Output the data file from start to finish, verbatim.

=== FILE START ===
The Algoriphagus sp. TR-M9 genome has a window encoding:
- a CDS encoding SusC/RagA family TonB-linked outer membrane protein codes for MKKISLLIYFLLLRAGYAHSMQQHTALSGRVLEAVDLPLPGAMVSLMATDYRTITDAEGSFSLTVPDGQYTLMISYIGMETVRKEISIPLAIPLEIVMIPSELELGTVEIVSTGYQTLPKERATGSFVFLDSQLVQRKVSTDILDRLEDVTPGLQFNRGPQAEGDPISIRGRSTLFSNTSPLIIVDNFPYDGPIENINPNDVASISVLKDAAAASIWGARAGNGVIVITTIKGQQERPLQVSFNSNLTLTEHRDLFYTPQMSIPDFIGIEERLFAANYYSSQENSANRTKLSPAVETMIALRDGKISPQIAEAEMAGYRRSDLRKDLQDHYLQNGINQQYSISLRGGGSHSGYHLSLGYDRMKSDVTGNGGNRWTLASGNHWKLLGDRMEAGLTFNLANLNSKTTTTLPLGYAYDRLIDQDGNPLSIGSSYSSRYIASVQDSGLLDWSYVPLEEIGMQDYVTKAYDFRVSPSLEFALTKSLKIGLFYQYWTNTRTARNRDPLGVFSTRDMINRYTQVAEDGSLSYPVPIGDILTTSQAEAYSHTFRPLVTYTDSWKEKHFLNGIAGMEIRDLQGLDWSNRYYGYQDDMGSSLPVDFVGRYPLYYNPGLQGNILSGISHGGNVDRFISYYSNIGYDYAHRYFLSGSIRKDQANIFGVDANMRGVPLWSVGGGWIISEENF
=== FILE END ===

The Algoriphagus sp. TR-M9 genome has a window encoding:
- a CDS encoding SusC/RagA family TonB-linked outer membrane protein codes for MKKISLLIYFLLLRAGYAHSMQQHTALSGRVLEAVDLPLPGAMVSLMATDYRTITDAEGSFSLTVPDGQYTLMISYIGMETVRKEISIPLAIPLEIVMIPSELELGTVEIVSTGYQTLPKERATGSFVFLDSQLVQRKVSTDILDRLEDVTPGLQFNRGPQAEGDPISIRGRSTLFSNTSPLIIVDNFPYDGPIENINPNDVASISVLKDAAAASIWGARAGNGVIVITTIKGQQERPLQVSFNSNLTLTEHRDLFYTPQMSIPDFIGIEERLFAANYYSSQENSANRTKLSPAVETMIALRDGKISPQIAEAEMAGYRRSDLRKDLQDHYLQNGINQQYSISLRGGGSHSGYHLSLGYDRMKSDVTGNGGNRWTLASGNHWKLLGDRMEAGLTFNLANLNSKTTTTLPLGYAYDRLIDQDGNPLSIGSSYSSRYIASVQDSGLLDWSYVPLEEIGMQDYVTKAYDFRVSPSLEFALTKSLKIGLFYQYWTNTRTARNRDPLGVFSTRDMINRYTQVAEDGSLSYPVPIGDILTTSQAEAYSHTFRPLVTYTDSWKEKHFLNGIAGMEIRDLQGLDWSNRYYGYQDDMGSSLPVDFVGRYPLYYNPGLQGNILSGISHGGNVDRFISYYSNIGYDYAHRYFLSGSIRKDQANIFGVDANMRGVPLWSVGGGWIISEENF